Aurora Signorazzi did her PhD on a way to test vaccines with less animal testing. ‘Ultimately, that is what you are looking for in science. That you find something that is not yet known.’
Overall on. Zip up. Face mask and glasses. Put on gloves. Second pair of gloves. Every day, every time you go into the lab. Because that is the usual routine when you are working with a dangerous virus.
For four years, this was Aurora Signorazzi’s daily routine because of her work in the UMCG’s virology lab. There, she worked on an animal-friendly way of testing the quality of the TBE vaccine, on which she recently obtained her doctorate.
Half a million animal tests
Animal tests are still indispensable in scientific research and in the pharmaceutical industry. In the Netherlands just under half a million animal tests were carried out in 2020. Some of these were for fundamental research – the UG carried out 17,000 – but the industry also relies on animal testing for the development and testing of vaccines.
Each batch of vaccines produced is tested for safety and effectiveness before being administered. Often, mice or rabbits are given a shot for this purpose. This is necessary because a vaccine often reacts very differently in the body than it does in a test tube.
But Signorazzi’s idea was that her work would actually reduce the number of animal tests. ‘In these cases, you are looking at a black box’, she explains. ‘You only get a ‘yes’ or ‘no’: the vaccine works, or it doesn’t.’ What exactly happens in the body remains hidden. On top of that, animal testing is expensive.
Enough reason, therefore, to look for alternatives. Signorazzi concentrated on the vaccine against the TBE virus that is sometimes present in ticks and can cause meningitis in humans. ‘I wanted to know whether you could test the vaccine against it in an animal-friendly way in a petri dish.’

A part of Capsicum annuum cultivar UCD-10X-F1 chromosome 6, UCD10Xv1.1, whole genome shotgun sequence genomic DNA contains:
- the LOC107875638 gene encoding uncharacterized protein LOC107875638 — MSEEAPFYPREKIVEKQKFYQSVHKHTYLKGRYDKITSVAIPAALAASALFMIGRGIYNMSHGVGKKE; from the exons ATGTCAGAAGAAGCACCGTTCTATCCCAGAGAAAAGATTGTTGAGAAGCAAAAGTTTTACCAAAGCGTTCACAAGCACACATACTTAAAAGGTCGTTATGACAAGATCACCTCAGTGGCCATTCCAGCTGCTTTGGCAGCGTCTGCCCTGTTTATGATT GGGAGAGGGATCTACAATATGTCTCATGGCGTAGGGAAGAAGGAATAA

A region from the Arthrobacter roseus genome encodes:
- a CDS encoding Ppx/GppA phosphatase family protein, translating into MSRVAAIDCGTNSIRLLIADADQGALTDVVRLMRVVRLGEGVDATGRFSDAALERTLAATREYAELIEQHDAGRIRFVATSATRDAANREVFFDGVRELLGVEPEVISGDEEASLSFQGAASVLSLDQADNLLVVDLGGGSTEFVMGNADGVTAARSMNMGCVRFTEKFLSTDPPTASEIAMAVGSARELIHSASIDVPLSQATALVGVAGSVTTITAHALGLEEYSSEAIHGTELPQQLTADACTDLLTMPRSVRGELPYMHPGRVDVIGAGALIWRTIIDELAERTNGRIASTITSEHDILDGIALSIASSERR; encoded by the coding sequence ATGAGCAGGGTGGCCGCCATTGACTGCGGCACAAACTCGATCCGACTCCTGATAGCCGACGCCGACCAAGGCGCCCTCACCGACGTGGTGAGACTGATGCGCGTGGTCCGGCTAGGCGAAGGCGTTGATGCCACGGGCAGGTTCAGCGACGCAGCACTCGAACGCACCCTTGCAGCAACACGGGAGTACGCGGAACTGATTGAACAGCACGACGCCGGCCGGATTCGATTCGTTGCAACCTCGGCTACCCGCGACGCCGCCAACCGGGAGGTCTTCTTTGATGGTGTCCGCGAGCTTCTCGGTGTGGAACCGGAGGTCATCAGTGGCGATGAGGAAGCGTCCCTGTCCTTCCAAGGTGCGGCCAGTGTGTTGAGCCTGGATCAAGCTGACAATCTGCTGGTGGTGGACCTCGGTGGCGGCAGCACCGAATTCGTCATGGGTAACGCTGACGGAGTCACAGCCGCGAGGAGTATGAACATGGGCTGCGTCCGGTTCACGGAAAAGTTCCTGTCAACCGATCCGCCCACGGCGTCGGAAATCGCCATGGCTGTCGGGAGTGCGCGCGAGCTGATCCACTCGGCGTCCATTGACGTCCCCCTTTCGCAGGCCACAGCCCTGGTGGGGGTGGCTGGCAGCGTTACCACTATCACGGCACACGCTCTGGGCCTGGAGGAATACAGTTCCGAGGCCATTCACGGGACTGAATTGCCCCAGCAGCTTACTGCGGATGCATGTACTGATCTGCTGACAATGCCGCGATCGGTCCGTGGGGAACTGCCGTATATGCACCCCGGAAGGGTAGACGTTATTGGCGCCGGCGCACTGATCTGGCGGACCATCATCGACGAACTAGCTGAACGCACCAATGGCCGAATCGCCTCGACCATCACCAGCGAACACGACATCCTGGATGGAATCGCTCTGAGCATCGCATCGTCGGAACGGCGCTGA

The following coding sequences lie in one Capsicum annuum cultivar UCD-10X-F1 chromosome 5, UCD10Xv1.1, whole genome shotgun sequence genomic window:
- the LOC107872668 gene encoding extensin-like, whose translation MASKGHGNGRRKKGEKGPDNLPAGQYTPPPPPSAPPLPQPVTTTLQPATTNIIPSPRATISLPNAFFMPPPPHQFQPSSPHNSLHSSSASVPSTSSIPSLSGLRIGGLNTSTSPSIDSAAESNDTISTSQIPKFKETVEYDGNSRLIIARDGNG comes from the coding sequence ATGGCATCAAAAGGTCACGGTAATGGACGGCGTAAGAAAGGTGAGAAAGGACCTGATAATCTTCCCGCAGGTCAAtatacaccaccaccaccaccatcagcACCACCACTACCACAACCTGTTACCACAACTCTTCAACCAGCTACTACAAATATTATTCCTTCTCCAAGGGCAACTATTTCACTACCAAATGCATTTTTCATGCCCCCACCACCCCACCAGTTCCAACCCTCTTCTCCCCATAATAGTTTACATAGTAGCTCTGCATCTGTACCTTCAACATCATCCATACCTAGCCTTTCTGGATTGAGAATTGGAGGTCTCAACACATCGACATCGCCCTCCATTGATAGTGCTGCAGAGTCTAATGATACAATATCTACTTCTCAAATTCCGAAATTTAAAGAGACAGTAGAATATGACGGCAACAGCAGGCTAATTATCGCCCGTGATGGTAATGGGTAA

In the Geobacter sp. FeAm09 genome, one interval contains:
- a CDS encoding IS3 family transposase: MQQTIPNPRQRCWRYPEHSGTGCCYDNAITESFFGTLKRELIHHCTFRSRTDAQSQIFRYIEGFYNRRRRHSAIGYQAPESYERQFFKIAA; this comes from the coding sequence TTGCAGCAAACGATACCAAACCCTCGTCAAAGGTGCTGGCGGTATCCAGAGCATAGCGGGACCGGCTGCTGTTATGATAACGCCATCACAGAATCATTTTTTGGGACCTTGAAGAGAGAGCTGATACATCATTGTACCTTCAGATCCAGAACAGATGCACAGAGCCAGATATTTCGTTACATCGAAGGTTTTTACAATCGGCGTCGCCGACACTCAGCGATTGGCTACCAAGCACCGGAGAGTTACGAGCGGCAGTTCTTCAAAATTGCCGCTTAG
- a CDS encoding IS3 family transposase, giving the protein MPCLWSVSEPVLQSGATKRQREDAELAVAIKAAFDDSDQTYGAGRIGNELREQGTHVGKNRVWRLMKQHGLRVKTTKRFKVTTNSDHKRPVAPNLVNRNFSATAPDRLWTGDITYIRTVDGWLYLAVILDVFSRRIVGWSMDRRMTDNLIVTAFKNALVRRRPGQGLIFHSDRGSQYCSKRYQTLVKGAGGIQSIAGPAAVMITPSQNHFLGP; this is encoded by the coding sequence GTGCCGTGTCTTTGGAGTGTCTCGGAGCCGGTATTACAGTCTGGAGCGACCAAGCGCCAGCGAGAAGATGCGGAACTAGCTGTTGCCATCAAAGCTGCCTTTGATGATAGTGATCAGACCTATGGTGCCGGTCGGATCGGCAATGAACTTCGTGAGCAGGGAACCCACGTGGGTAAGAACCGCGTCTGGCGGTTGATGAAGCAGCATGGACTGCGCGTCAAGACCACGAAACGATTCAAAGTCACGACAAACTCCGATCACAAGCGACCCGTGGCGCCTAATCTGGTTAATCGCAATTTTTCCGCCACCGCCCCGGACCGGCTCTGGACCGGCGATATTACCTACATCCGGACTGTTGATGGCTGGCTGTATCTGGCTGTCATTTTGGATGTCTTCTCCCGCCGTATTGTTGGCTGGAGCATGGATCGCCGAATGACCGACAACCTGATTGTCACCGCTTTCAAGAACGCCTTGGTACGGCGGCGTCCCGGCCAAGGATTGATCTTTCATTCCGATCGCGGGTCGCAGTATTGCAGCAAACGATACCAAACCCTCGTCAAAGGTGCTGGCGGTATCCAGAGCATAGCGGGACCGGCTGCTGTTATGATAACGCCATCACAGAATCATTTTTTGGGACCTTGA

To do this, she first had to know more about the vaccine that was being used. ‘The tick virus and the vaccine against it had not yet been properly researched,’ she says. For example, it had never been demonstrated exactly how the immune response that the virus and the vaccine induce in your body is set in motion.
But she did have some clues: a protein called RIG-I can recognise many viruses. When it detects a virus in your body, it signals the immune response to start. It could do the same with the tick-borne virus, but as far as we know, the protein only does that with viruses that replicate, and TBE is a ‘dead’ virus that does not replicate.
‘That was a big moment,’ she recalls. ‘It felt like I had solved that issue. Ultimately, that is what you are looking for in science. That you find something that is not yet known, and can fill that gap.’
This paved the way for the next step. She extracted human immune cells from the blood of blood donors. She added a little vaccine to the immune cells to see how the cells reacted. If there was an immune response, it was effective.
‘I also mixed good and bad vaccines’, she says. ‘For example in the ratio 50/50 or 20/80.’ This turned out to correlate exactly with the activation of the immune response, much more precisely than she had ever seen in animal cells. That means her method can eliminate ineffective vaccines even before animal testing begins, and much fewer animals will be needed.
Perhaps these kinds of tests will some day lead to animal testing becoming completely superfluous. ‘The idea is that you have so many different methods to support your decision that you don’t need animals at all.’
Signorazzi’s vaccine research also turned out to be the perfect stepping stone for the rest of her career. She could almost immediately start working at Janssen Vaccines, where she checks the safety of vaccines – yes, mainly the corona vaccine. The best part is that she is once again working on developing methods to reduce the use of laboratory animals. ‘Pharmaceutical companies are constantly looking for new and better solutions. They are really trying to find out how they can make something even more effective, or even safer.’
Especially now, the importance of scientific research is apparent. ‘We were able to develop the corona vaccine in a year because all the necessary research had already been done’, she says. ‘We should continue to do that, we should continue to develop. Because this won’t be the last pandemic.’
Unfortunately, not everyone sees it that way. ‘I get negative reactions from some people. They don’t trust the vaccine. They say that I don’t know anything about it, or that I am paid to say certain things. Times like that aren’t fun when you’ve been studying vaccines for years.’
She finds it incomprehensible. ‘Next to clean drinking water, vaccines are the most important reason that we now have such a long life expectancy.’